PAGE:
- Goldman Sachs cut its 2022 forecast for China economic growth to 4.3%, down from 4.8% previously.
- The U.S. investment bank's analysis is based on expectation of increased restrictions on business activity to contain the omicron Covid variant.
- Consumption will likely be affected the most, while exports less so as they assume limited disruptions to supply chains, the analysts said.
BEIJING — Goldman Sachs cut its 2022 forecast for China economic growth Tuesday in expectation of increased restrictions on business activity aimed at containing the omicron Covid variant.
In the last few days, China has reported pockets of omicron cases in Tianjin city and Anyang, Henan province, which have prompted at least partial lockdowns. Xi'an, a major city in central China, has been locked down since late December to control a Covid outbreak that authorities say is not linked to omicron.
"In light of the latest Covid developments — in particular, the likely higher average level of restriction (and thus economic cost) to contain the more infectious Omicron variant — we are revising down our 2022 growth forecast to 4.3%, from 4.8% previously," Goldman Sachs analysts Hui Shan and a team wrote in a report late Tuesday.
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Consumption will likely be affected the most, while exports less so, the analysts said, as they assume limited disruptions to supply chains. They expect government policy easing to offset half of the drag from Covid restrictions, and assume the negative impact will be concentrated in the first quarter.
China's economy contracted in the first quarter of 2020 as more than half the country shut down during the initial coronavirus outbreak in the country. But the temporary closures overlapped with the Lunar New Year holiday, when businesses can be closed for a month.
By the second quarter of 2020, the virus was under control domestically and the economy returned to growth.
Nearly two years later, local authorities are increasing travel restrictions and other measures despite a low number of cases — relative to the initial outbreak and a smaller one in the summer of 2021, the Goldman analysts said.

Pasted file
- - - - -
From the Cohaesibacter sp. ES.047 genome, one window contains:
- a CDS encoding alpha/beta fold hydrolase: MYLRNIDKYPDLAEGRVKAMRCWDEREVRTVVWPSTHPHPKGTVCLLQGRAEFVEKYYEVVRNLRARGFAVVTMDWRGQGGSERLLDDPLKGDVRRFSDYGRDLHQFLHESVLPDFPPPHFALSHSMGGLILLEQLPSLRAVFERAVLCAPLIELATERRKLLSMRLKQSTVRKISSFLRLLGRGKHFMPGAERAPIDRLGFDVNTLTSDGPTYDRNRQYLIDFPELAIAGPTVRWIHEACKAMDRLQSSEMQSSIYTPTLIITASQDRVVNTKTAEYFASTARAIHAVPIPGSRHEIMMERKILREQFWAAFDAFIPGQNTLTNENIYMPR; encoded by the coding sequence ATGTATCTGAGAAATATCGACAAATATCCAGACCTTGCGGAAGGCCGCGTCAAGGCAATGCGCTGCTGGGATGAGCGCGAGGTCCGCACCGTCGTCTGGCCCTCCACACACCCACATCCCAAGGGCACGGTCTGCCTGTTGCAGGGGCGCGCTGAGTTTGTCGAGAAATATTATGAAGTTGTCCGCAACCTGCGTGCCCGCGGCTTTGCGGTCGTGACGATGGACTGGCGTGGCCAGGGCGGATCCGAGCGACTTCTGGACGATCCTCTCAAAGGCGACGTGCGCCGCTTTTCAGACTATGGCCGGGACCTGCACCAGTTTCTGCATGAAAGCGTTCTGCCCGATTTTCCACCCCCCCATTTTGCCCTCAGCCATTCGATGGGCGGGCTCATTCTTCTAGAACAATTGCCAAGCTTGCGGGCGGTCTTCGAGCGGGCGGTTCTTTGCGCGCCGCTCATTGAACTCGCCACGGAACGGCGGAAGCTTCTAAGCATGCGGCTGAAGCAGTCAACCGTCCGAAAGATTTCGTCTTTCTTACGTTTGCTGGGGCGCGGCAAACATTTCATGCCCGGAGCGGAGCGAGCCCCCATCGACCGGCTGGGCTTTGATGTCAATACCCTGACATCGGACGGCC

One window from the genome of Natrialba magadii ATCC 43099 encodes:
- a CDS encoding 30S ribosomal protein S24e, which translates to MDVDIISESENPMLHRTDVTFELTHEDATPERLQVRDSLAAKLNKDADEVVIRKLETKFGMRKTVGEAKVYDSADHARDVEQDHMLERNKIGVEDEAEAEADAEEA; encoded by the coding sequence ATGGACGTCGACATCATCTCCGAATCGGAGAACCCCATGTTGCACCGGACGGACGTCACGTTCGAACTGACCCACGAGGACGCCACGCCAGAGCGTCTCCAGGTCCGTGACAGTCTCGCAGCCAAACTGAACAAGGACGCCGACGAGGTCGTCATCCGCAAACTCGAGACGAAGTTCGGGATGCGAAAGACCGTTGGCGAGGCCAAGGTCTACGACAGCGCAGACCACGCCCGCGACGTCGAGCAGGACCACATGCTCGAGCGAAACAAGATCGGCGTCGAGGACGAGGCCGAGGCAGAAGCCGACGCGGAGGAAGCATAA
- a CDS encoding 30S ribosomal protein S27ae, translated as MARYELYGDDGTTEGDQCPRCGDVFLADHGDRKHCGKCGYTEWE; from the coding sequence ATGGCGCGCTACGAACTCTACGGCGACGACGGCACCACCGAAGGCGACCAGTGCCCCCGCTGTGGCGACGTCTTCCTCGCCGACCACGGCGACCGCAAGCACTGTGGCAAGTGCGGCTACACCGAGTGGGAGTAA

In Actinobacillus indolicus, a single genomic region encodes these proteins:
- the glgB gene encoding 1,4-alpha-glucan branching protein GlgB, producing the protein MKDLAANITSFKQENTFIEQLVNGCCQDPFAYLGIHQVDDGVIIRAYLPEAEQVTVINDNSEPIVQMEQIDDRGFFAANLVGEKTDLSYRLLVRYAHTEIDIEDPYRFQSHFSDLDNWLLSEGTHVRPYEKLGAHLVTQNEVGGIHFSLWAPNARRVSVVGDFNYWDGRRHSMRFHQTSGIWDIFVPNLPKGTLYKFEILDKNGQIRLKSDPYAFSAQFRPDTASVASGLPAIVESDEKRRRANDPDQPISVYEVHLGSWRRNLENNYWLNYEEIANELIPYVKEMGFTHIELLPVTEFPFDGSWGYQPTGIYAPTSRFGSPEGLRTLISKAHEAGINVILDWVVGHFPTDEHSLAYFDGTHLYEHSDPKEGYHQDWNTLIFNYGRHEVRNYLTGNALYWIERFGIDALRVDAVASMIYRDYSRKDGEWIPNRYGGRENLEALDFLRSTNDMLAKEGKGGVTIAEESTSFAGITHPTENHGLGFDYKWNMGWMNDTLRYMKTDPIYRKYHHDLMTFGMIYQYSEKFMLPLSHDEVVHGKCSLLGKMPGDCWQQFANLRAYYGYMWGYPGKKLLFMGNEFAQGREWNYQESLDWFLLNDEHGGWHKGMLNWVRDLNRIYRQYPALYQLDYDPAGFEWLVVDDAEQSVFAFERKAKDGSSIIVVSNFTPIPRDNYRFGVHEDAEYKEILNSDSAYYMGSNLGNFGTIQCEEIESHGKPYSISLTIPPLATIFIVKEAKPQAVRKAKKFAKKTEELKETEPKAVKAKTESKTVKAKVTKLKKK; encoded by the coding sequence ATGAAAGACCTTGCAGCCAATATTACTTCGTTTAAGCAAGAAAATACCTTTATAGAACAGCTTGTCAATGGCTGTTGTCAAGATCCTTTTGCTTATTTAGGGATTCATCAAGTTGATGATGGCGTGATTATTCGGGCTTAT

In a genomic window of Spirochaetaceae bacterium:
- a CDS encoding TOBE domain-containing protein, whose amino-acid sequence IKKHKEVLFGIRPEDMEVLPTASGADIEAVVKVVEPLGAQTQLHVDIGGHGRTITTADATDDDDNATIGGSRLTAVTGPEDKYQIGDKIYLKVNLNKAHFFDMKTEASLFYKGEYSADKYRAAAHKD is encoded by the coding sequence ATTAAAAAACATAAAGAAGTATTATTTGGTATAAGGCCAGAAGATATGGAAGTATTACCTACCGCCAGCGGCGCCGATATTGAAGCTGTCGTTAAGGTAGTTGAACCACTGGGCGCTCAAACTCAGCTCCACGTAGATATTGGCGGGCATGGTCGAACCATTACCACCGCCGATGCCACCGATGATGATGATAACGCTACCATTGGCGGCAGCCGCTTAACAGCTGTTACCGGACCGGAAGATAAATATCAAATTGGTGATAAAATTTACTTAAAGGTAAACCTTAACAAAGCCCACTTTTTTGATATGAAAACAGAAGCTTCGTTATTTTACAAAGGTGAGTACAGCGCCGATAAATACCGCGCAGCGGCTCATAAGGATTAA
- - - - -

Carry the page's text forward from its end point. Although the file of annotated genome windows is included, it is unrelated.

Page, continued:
"Containing the domestic Covid situation remains top priority for local officials," the report said.
Maintaining stability is key, China's top leaders emphasized at an annual economic planning meeting in December.
Many analysts expect China will maintain its zero-tolerance policy for controlling the pandemic until at least the fall. That's when the ruling Chinese Communist Party is set to hold a meeting that is expected to give President Xi Jinping an unprecedented third term.
More immediately, just ahead of the Beijing Winter Olympics' kickoff on Feb. 4, authorities are focused on ensuring the Lunar New Year doesn't contribute to further outbreaks. The holiday travel season is set to run from Jan. 17 to Feb. 25, the Goldman analysts pointed out.
Falling short of Beijing's GDP target?
Chinese authorities are widely expected to announce a growth forecast of at least 5% for 2022 during an annual meeting in March.
That's above Goldman's revised GDP forecast of 4.3%, the analysts pointed out.
To reconcile this potential gap between actual growth and the GDP target, the bank's analysts said Beijing could deploy more stimulus or discard the growth target — as was the case in 2020.
They also noted previous instances in which weakness in some measures of growth did not keep the official GDP figure from meeting the government's target.
The accuracy of China's official economic data is frequently doubted.
"Lastly, of course it could turn out that we are overestimating the growth impact of Omicron and Covid more generally, given accumulated public health system experience with the virus and continued refinements in the border quarantine and domestic virus control regimes," the Goldman analysts said.